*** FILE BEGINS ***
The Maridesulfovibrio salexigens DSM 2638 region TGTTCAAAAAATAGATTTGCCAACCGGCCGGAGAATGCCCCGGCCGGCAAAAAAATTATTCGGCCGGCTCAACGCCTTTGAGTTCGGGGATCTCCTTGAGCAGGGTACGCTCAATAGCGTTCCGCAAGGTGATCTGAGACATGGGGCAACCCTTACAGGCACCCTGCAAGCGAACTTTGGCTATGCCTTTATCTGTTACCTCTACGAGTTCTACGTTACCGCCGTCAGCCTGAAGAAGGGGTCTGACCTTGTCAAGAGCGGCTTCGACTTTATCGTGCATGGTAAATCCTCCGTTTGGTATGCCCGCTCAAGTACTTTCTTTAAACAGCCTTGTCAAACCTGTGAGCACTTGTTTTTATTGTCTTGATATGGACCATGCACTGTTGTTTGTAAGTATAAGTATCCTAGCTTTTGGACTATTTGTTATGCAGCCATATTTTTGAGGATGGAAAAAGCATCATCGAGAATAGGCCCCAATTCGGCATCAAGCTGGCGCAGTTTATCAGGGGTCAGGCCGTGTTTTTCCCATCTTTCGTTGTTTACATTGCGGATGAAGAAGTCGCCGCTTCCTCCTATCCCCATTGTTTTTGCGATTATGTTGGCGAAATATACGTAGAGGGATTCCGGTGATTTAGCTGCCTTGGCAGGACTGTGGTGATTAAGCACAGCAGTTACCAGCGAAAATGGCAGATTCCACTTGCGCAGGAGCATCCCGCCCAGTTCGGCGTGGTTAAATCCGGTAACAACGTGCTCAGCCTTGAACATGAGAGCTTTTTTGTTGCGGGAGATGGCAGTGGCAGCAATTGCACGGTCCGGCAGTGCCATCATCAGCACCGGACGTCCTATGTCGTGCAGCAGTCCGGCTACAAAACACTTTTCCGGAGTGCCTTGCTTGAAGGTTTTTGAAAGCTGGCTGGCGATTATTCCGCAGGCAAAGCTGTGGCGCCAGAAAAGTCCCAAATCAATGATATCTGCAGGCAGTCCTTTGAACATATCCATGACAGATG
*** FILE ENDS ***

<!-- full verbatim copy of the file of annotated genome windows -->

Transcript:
The Maridesulfovibrio salexigens DSM 2638 region TGTTCAAAAAATAGATTTGCCAACCGGCCGGAGAATGCCCCGGCCGGCAAAAAAATTATTCGGCCGGCTCAACGCCTTTGAGTTCGGGGATCTCCTTGAGCAGGGTACGCTCAATAGCGTTCCGCAAGGTGATCTGAGACATGGGGCAACCCTTACAGGCACCCTGCAAGCGAACTTTGGCTATGCCTTTATCTGTTACCTCTACGAGTTCTACGTTACCGCCGTCAGCCTGAAGAAGGGGTCTGACCTTGTCAAGAGCGGCTTCGACTTTATCGTGCATGGTAAATCCTCCGTTTGGTATGCCCGCTCAAGTACTTTCTTTAAACAGCCTTGTCAAACCTGTGAGCACTTGTTTTTATTGTCTTGATATGGACCATGCACTGTTGTTTGTAAGTATAAGTATCCTAGCTTTTGGACTATTTGTTATGCAGCCATATTTTTGAGGATGGAAAAAGCATCATCGAGAATAGGCCCCAATTCGGCATCAAGCTGGCGCAGTTTATCAGGGGTCAGGCCGTGTTTTTCCCATCTTTCGTTGTTTACATTGCGGATGAAGAAGTCGCCGCTTCCTCCTATCCCCATTGTTTTTGCGATTATGTTGGCGAAATATACGTAGAGGGATTCCGGTGATTTAGCTGCCTTGGCAGGACTGTGGTGATTAAGCACAGCAGTTACCAGCGAAAATGGCAGATTCCACTTGCGCAGGAGCATCCCGCCCAGTTCGGCGTGGTTAAATCCGGTAACAACGTGCTCAGCCTTGAACATGAGAGCTTTTTTGTTGCGGGAGATGGCAGTGGCAGCAATTGCACGGTCCGGCAGTGCCATCATCAGCACCGGACGTCCTATGTCGTGCAGCAGTCCGGCTACAAAACACTTTTCCGGAGTGCCTTGCTTGAAGGTTTTTGAAAGCTGGCTGGCGATTATTCCGCAGGCAAAGCTGTGGCGCCAGAAAAGTCCCAAATCAATGATATCTGCAGGCAGTCCTTTGAACATATCCATGACAGATG